Wes Parsons, SP, A+ 3.75 ERA, 72 IP, 17/69 BB/K, 1.15 WHIP

Parsons was an undrafted signee that debuted last year for the Braves with a very good season for Rome.  Moved up to Lynchburg this season, he’s continued pitching well, though much like many in the Braves system this year, he’s not putting up an ERA that back up his numbers.  Parsons has continued to have great K rates and bb/k rates in 2014 after surprising many with both in those ratios last season.  Jason Parks was very intrigued by Parsons preseason, encouraging Braves fans to keep an eye on Parsons, and he’s done nothing to disappoint.  Parsons has been very comfortable at home this season, with a .142 OPS allowed difference between his home and road performances.  Watch for a possible late season AA promotion, likely to take the spot of Northcraft as he’s bumped up to either AAA or the majors.

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  • http://tomahawktake.com/ carpengui

    Kubitza started slowly, but has obviously made the adjustments needed. Here’s the trick: La Stella, Peraza, Kubitza. Who gets to play third base? My first guess is Peraza to 3rd (obviously not the prototypical guy there, but whatever), with La Stella at 2nd while Kubitza slowly makes his climb through the ranks.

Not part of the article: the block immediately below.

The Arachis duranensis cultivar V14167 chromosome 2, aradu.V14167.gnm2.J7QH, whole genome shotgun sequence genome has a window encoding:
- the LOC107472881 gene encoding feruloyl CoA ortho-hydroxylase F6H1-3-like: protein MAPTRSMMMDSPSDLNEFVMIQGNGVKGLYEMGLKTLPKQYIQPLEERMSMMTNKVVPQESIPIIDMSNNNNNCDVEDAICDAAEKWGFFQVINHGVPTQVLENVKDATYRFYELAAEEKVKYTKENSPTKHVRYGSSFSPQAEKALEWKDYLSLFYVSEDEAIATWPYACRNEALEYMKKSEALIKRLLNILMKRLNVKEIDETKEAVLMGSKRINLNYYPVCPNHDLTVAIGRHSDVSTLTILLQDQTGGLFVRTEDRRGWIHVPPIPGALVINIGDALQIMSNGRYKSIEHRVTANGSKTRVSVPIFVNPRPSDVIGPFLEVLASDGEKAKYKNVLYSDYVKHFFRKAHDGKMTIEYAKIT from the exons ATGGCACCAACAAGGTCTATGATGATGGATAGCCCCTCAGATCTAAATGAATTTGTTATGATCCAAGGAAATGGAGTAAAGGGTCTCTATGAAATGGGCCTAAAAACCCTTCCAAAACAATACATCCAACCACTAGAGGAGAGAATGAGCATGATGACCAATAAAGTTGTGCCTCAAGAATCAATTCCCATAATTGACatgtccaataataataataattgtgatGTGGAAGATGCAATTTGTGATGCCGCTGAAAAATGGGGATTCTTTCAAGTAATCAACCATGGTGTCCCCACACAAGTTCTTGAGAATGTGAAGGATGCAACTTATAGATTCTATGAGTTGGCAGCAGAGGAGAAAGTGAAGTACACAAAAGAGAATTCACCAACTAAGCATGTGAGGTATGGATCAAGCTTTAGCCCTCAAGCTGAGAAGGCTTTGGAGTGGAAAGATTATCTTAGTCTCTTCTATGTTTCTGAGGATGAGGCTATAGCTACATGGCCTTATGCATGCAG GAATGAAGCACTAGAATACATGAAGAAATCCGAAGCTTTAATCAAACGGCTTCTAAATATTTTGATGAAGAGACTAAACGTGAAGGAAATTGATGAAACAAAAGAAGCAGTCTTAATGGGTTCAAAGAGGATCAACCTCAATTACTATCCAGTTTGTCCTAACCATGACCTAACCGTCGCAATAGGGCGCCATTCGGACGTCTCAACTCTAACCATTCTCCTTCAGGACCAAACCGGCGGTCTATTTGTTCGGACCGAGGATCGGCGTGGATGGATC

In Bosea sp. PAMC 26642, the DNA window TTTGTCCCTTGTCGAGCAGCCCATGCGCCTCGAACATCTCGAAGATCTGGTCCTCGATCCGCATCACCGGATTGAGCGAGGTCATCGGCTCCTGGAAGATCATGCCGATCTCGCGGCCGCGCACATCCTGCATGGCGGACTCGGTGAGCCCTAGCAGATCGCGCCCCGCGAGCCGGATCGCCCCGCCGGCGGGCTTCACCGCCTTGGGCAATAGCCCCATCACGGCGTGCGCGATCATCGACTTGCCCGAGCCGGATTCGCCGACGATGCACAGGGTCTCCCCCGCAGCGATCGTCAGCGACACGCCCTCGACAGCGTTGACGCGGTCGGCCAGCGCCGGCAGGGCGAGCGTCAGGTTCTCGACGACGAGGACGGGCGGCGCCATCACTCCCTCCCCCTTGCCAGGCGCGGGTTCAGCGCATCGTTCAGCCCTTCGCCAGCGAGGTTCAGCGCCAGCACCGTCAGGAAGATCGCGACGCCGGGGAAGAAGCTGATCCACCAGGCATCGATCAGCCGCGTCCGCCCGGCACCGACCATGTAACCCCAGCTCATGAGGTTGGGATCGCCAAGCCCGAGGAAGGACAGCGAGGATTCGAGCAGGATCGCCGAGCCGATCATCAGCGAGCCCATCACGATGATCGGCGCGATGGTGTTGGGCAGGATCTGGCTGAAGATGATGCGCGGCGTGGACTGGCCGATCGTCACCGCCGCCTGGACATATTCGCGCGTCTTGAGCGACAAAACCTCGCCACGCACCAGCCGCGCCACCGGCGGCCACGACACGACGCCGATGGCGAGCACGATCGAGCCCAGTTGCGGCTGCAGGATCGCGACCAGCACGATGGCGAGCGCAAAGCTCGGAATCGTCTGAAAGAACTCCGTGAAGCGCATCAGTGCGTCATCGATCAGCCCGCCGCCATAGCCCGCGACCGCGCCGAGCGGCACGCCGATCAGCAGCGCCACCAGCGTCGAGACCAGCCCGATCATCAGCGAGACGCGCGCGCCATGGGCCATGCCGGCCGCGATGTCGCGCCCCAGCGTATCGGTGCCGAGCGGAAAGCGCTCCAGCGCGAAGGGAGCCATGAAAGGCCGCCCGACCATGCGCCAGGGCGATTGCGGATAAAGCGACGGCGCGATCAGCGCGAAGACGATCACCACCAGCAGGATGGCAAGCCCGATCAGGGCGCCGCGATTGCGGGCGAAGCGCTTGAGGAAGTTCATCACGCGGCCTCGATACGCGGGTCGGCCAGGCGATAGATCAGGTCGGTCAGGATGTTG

I like the idea of Peraza at leadoff, TLS batting second, Heyward or Freeman 3rd, Gattis 4th, Heyward or Freeman 5th. Do that and I don’t even care about 6-8. Can that happen by 2015? Dunno.

    • Benjamin Chase

      I honestly think the defense would be better suited by having Peraza at 2B. Imagine the range of Simba and Peraza up the middle. That would be incredible. I don’t know if La Stella has the quick twitch or the arm for 3B, but that would be my ideal. Someone the other day mentioned that Peraza in person is very similar to Evereth Cabrera with a better contact tool as far as the ability to completely change the pitcher’s focus once on base, but also at the plate making a pitcher work by going after pitches just off the edge and fouling them until there is one to hit. If Peraza doesn’t get his walk rate to 10-15%, I’m not sure leadoff would be the best place, but even without that, he’d be the perfect 8-hole hitter that could get on base, have the pitcher move him over, and then make life miserable for the pitcher as he faces the top of the lineup.